We recognise that when agencies do get together and take action that it’s important that we support and don’t them. For example Lancashire Constabulary is rightly gaining recognition for some of their pioneering work. We want to encourage agencies. Too much adverse publicity for brave professionals might only succeed in putting others off.

The NSPCC says there’s a massive shortage in therapeutic support for victims; they estimate a shortfall of between 50,000 and 80,000 places.

Of 31 local authorities interviewed by Barnardo’s only half provided their own special support services.

The voluntary sector has tended to be the main provider of support to children and young people who’ve been sexually exploited. Barnardo’s is the largest supplier. The NSPCC also runs support services for vulnerable children across 18 sites in the UK.

Ensuring that some of the victims will be able to appear in court and withstand the process is a major problem for the Police and the CPS. Some alternative methods are worth considering: DNA testing of the clothes of children whom the authorities believe may be victims and/or who are regularly reported missing from home; Greater Manchester Police have had some success using forensics with supporting, circumstantial evidence; obtaining (with consent) access to Facebook and other social network; forensic examination of mobile phones and computers; issuing Child Abduction Warning Notices and ASBOs with restrictions. Good use of these can help build supporting evidence; finally, working with other agencies e.g. UKBA on deportation or housing bodies for evictions; greater use within local authorities of licensing and regulatory regimes in relation to taxis, licensed premises and takeaways.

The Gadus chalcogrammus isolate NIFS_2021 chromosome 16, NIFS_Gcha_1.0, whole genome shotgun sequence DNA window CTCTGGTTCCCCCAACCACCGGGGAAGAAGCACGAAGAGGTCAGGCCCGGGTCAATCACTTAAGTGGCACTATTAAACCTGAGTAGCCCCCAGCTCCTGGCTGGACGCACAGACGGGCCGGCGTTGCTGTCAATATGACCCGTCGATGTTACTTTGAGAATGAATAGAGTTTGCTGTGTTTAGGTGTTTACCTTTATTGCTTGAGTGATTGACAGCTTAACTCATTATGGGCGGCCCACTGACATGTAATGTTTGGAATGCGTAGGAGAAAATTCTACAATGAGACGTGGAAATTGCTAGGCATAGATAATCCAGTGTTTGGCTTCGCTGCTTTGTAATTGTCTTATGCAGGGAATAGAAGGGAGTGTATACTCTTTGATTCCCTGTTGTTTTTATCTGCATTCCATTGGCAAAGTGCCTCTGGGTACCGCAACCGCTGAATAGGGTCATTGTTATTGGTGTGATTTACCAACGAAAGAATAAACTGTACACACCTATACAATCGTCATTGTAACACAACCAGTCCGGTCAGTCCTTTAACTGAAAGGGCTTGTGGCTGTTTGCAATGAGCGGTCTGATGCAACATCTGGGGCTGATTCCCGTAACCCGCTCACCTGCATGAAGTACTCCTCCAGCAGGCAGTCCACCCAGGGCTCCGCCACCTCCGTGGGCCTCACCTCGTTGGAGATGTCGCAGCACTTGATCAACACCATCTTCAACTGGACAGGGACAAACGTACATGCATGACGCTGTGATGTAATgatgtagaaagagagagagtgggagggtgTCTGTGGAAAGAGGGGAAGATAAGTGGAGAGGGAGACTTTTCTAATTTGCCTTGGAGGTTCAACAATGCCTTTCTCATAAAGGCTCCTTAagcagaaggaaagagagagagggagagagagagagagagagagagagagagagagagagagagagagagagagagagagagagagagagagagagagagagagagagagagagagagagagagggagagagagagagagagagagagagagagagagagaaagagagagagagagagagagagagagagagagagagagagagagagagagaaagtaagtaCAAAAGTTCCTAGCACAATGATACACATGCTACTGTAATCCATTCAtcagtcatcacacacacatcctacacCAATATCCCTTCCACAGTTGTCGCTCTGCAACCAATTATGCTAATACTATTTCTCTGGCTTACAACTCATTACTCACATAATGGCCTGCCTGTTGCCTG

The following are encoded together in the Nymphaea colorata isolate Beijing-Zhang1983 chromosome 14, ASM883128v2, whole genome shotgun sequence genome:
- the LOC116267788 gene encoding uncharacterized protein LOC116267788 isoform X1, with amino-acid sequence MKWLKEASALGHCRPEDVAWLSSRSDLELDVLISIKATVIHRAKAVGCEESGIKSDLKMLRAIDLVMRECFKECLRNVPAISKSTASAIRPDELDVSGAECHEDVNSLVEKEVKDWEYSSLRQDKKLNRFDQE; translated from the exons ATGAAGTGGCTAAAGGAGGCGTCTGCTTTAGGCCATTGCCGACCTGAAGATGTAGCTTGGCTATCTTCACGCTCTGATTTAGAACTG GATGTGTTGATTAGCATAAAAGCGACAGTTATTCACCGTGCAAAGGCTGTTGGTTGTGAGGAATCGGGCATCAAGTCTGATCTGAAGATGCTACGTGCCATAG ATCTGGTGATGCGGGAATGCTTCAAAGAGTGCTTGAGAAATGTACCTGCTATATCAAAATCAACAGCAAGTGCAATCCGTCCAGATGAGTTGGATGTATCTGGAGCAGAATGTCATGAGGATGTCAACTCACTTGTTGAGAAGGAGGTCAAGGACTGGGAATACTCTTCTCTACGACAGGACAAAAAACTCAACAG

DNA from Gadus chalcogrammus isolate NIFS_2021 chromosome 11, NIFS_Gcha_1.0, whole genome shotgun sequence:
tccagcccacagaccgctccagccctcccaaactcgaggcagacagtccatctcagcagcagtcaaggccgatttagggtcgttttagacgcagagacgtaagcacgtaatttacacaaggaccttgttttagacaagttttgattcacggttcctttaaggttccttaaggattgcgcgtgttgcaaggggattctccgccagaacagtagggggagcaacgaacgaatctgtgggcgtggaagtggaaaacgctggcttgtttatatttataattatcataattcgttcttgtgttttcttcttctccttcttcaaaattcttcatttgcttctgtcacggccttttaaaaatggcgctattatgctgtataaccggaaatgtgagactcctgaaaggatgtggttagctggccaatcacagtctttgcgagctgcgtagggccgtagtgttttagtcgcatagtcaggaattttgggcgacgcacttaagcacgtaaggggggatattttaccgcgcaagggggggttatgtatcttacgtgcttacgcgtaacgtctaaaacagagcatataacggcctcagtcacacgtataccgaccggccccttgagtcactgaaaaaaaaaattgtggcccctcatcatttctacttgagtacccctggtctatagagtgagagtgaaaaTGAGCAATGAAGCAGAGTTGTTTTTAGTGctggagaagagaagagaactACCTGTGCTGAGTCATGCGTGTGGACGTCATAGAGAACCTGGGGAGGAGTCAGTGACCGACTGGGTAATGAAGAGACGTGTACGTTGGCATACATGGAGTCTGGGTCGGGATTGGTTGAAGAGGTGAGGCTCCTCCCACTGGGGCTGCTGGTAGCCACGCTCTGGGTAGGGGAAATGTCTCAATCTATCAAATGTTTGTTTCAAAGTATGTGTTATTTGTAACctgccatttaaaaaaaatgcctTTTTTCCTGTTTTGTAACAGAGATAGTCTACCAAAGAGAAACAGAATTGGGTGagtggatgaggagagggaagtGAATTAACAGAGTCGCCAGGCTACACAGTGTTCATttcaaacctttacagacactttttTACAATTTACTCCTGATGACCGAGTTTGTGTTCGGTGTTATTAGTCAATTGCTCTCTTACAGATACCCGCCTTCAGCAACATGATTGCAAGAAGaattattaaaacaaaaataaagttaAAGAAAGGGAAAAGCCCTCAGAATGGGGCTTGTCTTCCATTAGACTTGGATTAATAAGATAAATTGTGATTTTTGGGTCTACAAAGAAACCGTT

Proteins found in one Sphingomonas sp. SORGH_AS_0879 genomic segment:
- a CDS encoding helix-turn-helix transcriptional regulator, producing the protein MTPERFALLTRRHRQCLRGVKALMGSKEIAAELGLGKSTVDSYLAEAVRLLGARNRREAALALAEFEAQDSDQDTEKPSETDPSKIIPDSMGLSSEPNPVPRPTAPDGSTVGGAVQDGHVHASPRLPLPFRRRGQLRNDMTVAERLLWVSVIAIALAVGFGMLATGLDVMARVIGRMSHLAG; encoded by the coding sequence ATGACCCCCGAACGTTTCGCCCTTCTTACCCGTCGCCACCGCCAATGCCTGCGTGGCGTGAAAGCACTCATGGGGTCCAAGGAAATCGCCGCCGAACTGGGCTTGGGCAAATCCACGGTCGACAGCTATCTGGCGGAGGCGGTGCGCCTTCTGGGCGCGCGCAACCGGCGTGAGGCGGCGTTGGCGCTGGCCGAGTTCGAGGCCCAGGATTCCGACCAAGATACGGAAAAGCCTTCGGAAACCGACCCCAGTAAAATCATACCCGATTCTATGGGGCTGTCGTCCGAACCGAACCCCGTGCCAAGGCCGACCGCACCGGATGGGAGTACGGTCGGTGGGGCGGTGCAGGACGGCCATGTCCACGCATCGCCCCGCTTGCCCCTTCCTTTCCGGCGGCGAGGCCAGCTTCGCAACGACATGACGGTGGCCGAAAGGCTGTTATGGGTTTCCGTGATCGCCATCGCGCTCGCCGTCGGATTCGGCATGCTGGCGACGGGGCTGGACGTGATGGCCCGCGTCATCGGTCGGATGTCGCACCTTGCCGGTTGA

CEOP ( Child Exploitation and Online Protection) believes that cuts in local authority budgets have caused social services to prioritise ‘core business’ and that can mean existing child protection cases rather than intervening where children might be judged to be at risk.

Barnado’s has highlighted the danger that local authorities prioritise cases according to age and consequently a 15 year old child may be judged too old to be a priority.

Victims are often slowly lured into exploitation by someone posing as a boyfriend. Technology is used to facilitate and sustain the abuse and control victims. They often believe that they are involved or have been involved in a genuine relationship. This can lead to feelings of guilt which makes them appear as less than credible witnesses and can lead some professionals to interpret their behaviour as evidence of consent.

The Department for Education has recently published ‘What to do if you suspect a child is being sexually exploited’. We think it’s important that this guidance is implemented for all social and health care professionals.

ACPO (Association of Chief Police Officers) supported by CEOP are compiling a toolkit for investigators to help them adopt successful disruption tactics and communicate best practice. It’s intended the information will be available to officers through the Police Online Knowledge Area (POLKA). ACPO are also working with the University of Brighton to produce guidance regarding Risk Assessments.

Of the 31 local authorities interviewed by Barnardo’s 12 were delivering training on child sexual exploitation; 16 had introduced LSCB sub groups to address the issue; 14 had strategies on CSE or were developing them; 4 had strategies that spanned more than one authority providing consistency between neighbouring councils.

The general view of Barnardo’s is that there is improvement in local authorities in terms of recognition and action but from a very low base. There are still major areas of vulnerability e.g. male referrals remain very low in most areas but where Barnardo’s has been working with sexually exploited males, referral rates are higher.